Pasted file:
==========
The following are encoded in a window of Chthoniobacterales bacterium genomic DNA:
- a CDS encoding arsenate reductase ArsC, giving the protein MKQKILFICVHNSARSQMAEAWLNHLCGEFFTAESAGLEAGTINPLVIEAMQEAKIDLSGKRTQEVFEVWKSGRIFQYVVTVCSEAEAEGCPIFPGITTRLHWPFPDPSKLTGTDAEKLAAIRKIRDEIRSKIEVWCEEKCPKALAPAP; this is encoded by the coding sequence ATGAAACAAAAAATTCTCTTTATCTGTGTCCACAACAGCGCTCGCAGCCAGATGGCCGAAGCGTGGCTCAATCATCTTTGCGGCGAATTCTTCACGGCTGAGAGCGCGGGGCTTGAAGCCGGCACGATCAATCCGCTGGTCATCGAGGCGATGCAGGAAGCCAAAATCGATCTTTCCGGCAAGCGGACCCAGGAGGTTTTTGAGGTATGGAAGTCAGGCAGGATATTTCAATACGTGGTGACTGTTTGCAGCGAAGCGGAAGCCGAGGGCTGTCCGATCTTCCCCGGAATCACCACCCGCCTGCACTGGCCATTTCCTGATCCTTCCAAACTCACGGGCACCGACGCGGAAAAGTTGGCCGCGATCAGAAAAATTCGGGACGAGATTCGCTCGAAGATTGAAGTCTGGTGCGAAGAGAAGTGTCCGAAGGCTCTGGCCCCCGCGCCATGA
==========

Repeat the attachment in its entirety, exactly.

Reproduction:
The following are encoded in a window of Chthoniobacterales bacterium genomic DNA:
- a CDS encoding arsenate reductase ArsC, giving the protein MKQKILFICVHNSARSQMAEAWLNHLCGEFFTAESAGLEAGTINPLVIEAMQEAKIDLSGKRTQEVFEVWKSGRIFQYVVTVCSEAEAEGCPIFPGITTRLHWPFPDPSKLTGTDAEKLAAIRKIRDEIRSKIEVWCEEKCPKALAPAP; this is encoded by the coding sequence ATGAAACAAAAAATTCTCTTTATCTGTGTCCACAACAGCGCTCGCAGCCAGATGGCCGAAGCGTGGCTCAATCATCTTTGCGGCGAATTCTTCACGGCTGAGAGCGCGGGGCTTGAAGCCGGCACGATCAATCCGCTGGTCATCGAGGCGATGCAGGAAGCCAAAATCGATCTTTCCGGCAAGCGGACCCAGGAGGTTTTTGAGGTATGGAAGTCAGGCAGGATATTTCAATACGTGGTGACTGTTTGCAGCGAAGCGGAAGCCGAGGGCTGTCCGATCTTCCCCGGAATCACCACCCGCCTGCACTGGCCATTTCCTGATCCTTCCAAACTCACGGGCACCGACGCGGAAAAGTTGGCCGCGATCAGAAAAATTCGGGACGAGATTCGCTCGAAGATTGAAGTCTGGTGCGAAGAGAAGTGTCCGAAGGCTCTGGCCCCCGCGCCATGA